>> because of the use of the gmp library, and vectors to store the values], and
>> takes many many times less space (`Dec128` is a bitstype), and that's
>> without any hardware support for the `Dec128` type.
>> (It would be interesting to see if we could at some point use the hardware
>> support on POWER architecture machines and do some comparisons).
>
>

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Re: Extension of Julia to support decimal floating-point arithmetic?

Yichao Yu
On Sun, Apr 3, 2016 at 9:26 AM, Tomas Lycken <[hidden email]> wrote:

> Sure. But you have to agree that it’s pretty clear that one of these two
> reads better than the other:
>
> # decimal literals with a string macro
> x = dec"10.3" + dec"5.8" * dec"0.15"
>
> # decimal literals with built-in support for parsing
> # m is the suffix for decimal in e.g. C#, works similar to e.g. Julia's
> 0.15f0 for Float32
> x = 10.3m + 5.8m * 0.15m

The `f` for floating point is not a suffix. `0.15f` is `0.15 * f` not `0.15f0`.
The syntax above only works if we don't have juxtapose multiplication
syntax. There's not even much space left for custom numerical syntax.
The only one we can use without too much breakage is 0.*[0-9]

https://github.com/JuliaLang/julia/issues/15731

>
> Adding support for a few more of these kinds of literals - or even an
> extension mechanism to enable registering your own type and suffix - is
> definitely useful, even if the equivalent program can already be written
> with today’s features.
>
> // T
>
> On Sunday, April 3, 2016 at 2:49:53 PM UTC+2, Yichao Yu wrote:
>>
>> On Sun, Apr 3, 2016 at 8:27 AM, Stefan Karpinski <[hidden email]>
>> wrote:
>> > Custom parsing of numeric literals might be a plausible future feature.
>>
>> Custom parsing is what string macros are for.
>>
>> >
>> > On Sun, Apr 3, 2016 at 8:23 AM, Scott Jones <[hidden email]>
>> > wrote:
>> >>
>> >>
>> >>
>> >> On Sunday, April 3, 2016 at 7:39:15 AM UTC-4, Stefan Karpinski wrote:
>> >>>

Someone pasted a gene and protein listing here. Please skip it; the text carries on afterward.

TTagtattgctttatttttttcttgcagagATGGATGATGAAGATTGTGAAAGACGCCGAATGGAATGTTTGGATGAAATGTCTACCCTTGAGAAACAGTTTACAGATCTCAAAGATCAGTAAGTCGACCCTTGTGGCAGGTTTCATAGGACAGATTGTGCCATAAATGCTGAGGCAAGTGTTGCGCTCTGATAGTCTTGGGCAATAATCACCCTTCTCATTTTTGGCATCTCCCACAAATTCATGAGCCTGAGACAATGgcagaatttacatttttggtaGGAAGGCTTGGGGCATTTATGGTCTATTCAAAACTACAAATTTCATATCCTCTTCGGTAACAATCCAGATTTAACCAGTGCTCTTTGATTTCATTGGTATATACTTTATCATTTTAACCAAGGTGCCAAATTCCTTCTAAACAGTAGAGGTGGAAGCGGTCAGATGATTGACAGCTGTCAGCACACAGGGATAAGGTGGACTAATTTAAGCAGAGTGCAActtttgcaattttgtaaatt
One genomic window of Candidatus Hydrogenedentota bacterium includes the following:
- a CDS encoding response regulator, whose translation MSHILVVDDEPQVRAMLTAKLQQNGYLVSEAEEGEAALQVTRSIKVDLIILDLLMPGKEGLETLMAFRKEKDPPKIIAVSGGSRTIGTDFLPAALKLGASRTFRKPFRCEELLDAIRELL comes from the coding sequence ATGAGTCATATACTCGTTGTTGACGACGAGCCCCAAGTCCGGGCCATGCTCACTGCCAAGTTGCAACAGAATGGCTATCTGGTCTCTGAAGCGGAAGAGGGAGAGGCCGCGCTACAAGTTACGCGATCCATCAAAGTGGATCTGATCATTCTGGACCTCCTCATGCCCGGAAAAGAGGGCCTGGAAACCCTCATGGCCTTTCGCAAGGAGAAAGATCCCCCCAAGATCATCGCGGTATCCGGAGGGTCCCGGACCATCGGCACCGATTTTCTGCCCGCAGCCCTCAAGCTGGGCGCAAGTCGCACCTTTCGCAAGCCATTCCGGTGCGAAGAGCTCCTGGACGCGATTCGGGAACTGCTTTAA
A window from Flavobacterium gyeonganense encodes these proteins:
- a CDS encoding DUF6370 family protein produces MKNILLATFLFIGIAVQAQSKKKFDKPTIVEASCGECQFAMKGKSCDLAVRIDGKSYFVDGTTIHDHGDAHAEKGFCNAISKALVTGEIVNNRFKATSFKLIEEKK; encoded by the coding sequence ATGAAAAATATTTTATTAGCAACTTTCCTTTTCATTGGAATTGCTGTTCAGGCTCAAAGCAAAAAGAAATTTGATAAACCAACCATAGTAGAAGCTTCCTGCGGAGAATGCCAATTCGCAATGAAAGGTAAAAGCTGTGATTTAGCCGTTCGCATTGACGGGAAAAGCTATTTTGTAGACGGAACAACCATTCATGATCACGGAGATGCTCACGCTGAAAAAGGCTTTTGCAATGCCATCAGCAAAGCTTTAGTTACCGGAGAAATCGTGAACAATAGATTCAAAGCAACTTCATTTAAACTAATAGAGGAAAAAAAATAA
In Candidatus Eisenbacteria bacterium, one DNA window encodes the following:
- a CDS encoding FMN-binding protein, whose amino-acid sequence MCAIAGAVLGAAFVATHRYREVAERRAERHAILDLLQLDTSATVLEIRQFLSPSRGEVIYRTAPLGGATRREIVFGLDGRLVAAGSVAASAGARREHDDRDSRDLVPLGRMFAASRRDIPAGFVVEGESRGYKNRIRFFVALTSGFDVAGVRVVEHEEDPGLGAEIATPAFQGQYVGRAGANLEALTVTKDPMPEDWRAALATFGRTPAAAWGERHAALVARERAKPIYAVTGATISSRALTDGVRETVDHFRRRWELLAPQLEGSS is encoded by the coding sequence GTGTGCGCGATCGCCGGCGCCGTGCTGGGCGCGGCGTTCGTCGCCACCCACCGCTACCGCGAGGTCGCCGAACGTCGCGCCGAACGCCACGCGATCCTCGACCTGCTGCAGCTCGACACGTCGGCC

>> >>> I would point out that in C, to have convenient support for things
>> >>> like
>> >>> decimal floating-point arithmetic, you need to add support for it at
>> >>> the
>> >>> language level, which is not the case at all in Julia, so the C
>> >>> standards
>> >>> committee has an entirely different set of constraints and motivations
>> >>> to
>> >>> work with.
>> >>
>> >>
>> >> That's true for the most part, however, one thing that makes it hard to
>> >> deal with decimal floating-point easily in Julia is that floating point
>> >> literals are always converted to Float64 in the femto-lisp interpreter,
>> >> so
>> >> that it is impossible to do things like have a macro that treats all
>> >> floating point literals as some type of decimal floating point,
>> >> you are forced to use rather inconvenient string macros. These
>> >> documents
>> >> for adding decimal point floats to C describe what they did for a
>> >> similar
>> >> issue, so that the interpretation of a numeric literal is delayed until
>> >> it
>> >> is actually needed.
>> >> Doing that in Julia would be quite useful for dealing with Unums and
>> >> BigFloats as well.
>> >>
>> >> Most of the support can be done in packages, however the 6 defined IEEE
>> >> types really should be added to Base, along with some generic function
>> >> definitions, so that no matter which decimal float point package you
>> >> wish to
>> >> use, your code would be the same.
>> >> I think that is similar to the current situation where one can use
>> >> different libraries, such as MKL, with Julia, without having to rewrite
>> >> your
>> >> Julia code.
>> >>
>> >> Support for an IEEE standard, which even has hardware support on some
>> >> platforms (on IBM POWER architectures), would be very useful for Julia
>> >> for
>> >> certain applications dealing with currency, for example.
>> >> Finally, people might be surprised that using the `Dec128` type from
>> >> `DecFP.jl` is actually faster than using a 128-bit BigFloat [which is
>> >> because of the use of the gmp library, and vectors to store the
>> >> values], and
>> >> takes many many times less space (`Dec128` is a bitstype), and that's
>> >> without any hardware support for the `Dec128` type.
>> >> (It would be interesting to see if we could at some point use the
>> >> hardware
>> >> support on POWER architecture machines and do some comparisons).
>> >
>> >
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Re: Extension of Julia to support decimal floating-point arithmetic?

Yichao Yu
On Sun, Apr 3, 2016 at 9:37 AM, Yichao Yu <[hidden email]> wrote:

> On Sun, Apr 3, 2016 at 9:26 AM, Tomas Lycken <[hidden email]> wrote:
>> Sure. But you have to agree that it’s pretty clear that one of these two
>> reads better than the other:
>>
>> # decimal literals with a string macro
>> x = dec"10.3" + dec"5.8" * dec"0.15"
>>
>> # decimal literals with built-in support for parsing
>> # m is the suffix for decimal in e.g. C#, works similar to e.g. Julia's
>> 0.15f0 for Float32
>> x = 10.3m + 5.8m * 0.15m
>